Meniscal Transplantation

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The native human knee consists of the articulating surface of the femur (thigh bone), tibia (shin bone), and the patella (knee cap). Each surface is covered with a smooth, frictionless bearing surface called hyaline cartilage. Two menisci, one medial and one lateral, function as ‘shock absorbers’ for the knee and separate the femur and tibia. Their primary role is to protect the cartilage of both the femur and tibia during normal knee motion.

Twisting injuries can tear the menisci, compromising the protection the menisci offer the cartilage; this can lead to increased wear of the cartilage surface. Meniscal surgery of the knee is a relatively common surgery and can involve removing torn meniscal tissue or attempting to repair torn tissue and returning it to its original alignment. These surgeries can be successful in allowing patients to return to their normal level of function and active lifestyle.

Some meniscal injuries are beyond repair and require the complete removal of the injured meniscus. In young, active patients with normal cartilage, a meniscal transplant using a cadaver meniscal graft can offer a viable alternative to complete meniscal removal and protect and preserve the cartilage of the knee for years or decades to come. Meniscal transplants are much less common than standard meniscal resections or repairs, but they offer an effective alternative to complete removal for young patients. Unlike organ transplants, the patient does not require life-long medications to suppress the immune system. Following surgery and rehabilitation, the patient can return to his or her prior active lifestyle.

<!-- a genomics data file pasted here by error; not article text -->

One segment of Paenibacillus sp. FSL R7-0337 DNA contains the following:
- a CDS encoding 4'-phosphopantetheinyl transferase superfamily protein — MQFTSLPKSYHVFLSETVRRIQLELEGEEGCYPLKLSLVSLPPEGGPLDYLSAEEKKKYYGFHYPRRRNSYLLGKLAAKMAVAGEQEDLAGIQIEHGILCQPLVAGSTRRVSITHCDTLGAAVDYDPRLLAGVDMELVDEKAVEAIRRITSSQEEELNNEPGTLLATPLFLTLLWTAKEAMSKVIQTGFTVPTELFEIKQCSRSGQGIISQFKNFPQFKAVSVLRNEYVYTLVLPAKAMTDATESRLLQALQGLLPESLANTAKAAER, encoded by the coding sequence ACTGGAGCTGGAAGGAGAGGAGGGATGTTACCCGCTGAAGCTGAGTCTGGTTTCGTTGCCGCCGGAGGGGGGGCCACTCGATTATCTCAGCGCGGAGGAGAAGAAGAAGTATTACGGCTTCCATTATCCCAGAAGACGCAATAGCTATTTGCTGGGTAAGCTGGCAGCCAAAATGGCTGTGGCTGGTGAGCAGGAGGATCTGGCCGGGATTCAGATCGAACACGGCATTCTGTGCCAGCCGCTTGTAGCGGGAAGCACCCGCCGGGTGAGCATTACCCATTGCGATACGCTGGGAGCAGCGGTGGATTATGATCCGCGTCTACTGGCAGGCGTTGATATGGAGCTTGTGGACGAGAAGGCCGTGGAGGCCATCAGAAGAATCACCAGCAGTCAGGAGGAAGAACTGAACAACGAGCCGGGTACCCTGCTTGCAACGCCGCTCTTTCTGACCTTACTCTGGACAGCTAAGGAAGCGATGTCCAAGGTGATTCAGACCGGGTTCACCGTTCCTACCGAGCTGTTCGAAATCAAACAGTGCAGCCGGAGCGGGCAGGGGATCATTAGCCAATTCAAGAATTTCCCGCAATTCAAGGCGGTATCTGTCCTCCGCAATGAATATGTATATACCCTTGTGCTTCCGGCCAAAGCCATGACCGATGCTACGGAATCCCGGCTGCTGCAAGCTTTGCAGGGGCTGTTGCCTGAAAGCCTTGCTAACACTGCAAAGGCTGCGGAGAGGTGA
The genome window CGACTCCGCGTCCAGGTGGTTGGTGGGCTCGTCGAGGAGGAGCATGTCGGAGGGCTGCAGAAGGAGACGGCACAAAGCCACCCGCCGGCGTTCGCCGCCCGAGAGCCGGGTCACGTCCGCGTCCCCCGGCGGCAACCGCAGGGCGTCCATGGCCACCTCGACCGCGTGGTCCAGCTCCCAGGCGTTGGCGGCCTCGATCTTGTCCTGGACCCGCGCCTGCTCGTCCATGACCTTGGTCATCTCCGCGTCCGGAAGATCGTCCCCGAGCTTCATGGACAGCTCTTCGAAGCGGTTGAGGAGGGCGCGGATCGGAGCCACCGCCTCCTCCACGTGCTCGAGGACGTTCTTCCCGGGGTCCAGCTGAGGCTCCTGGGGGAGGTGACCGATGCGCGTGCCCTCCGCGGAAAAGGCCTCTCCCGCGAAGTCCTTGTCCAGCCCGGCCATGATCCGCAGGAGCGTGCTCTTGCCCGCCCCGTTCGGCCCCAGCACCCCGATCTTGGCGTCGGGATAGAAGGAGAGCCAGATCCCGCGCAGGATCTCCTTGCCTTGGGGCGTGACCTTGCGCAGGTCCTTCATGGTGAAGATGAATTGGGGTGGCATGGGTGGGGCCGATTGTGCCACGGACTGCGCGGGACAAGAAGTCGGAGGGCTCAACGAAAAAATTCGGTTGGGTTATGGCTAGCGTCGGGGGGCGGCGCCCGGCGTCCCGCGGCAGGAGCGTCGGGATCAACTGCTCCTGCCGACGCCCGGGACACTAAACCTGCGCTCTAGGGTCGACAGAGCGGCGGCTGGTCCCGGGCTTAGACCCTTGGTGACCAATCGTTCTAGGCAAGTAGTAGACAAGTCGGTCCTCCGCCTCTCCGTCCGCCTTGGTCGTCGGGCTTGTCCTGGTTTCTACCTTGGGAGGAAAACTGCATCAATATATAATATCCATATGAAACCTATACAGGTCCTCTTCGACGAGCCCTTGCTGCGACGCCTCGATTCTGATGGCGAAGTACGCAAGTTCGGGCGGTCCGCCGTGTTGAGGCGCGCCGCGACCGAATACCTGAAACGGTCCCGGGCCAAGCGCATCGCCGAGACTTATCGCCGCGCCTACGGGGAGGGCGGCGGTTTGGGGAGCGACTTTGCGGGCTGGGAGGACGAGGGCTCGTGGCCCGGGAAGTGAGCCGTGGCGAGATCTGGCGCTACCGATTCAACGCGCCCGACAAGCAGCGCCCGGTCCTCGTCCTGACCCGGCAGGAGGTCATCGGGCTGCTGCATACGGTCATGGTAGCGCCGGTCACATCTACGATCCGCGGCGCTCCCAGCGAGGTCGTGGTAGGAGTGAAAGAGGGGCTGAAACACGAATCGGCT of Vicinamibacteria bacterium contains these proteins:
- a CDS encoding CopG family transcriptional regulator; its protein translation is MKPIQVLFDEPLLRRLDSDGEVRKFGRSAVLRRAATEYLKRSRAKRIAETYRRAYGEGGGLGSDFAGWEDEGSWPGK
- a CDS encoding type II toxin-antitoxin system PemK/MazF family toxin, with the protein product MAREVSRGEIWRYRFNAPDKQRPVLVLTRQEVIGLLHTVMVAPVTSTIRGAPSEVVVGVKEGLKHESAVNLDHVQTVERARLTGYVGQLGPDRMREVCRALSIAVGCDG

Meniscal transplant surgery can be done as an outpatient operation, meaning the patient is not required to spend the night in the hospital.  Following surgery, the patient will be on crutches for six weeks and complete recovery will take almost a year; however, a successful meniscal transplant should provide pain free, normal knee function. This procedure has been successfully preformed on professional athletes and we have over 20-years of follow up with patients who have excellent function and preserved cartilage in the knee following meniscus transplants.

Not all patients are candidates for a transplant, and several other factors must be considered including knee stability, alignment, and pre-existing cartilage injuries. For the right patient, a meniscal transplant can allow a young patient to return to his or her level of high activity while protecting the cartilage and preventing early arthritis or the need for a possible knee replacement early in life.

For more information on meniscal transplantation, schedule an appointment with one of our joint preservation surgeons by calling 888-660-2663 or fill out the appointment request box.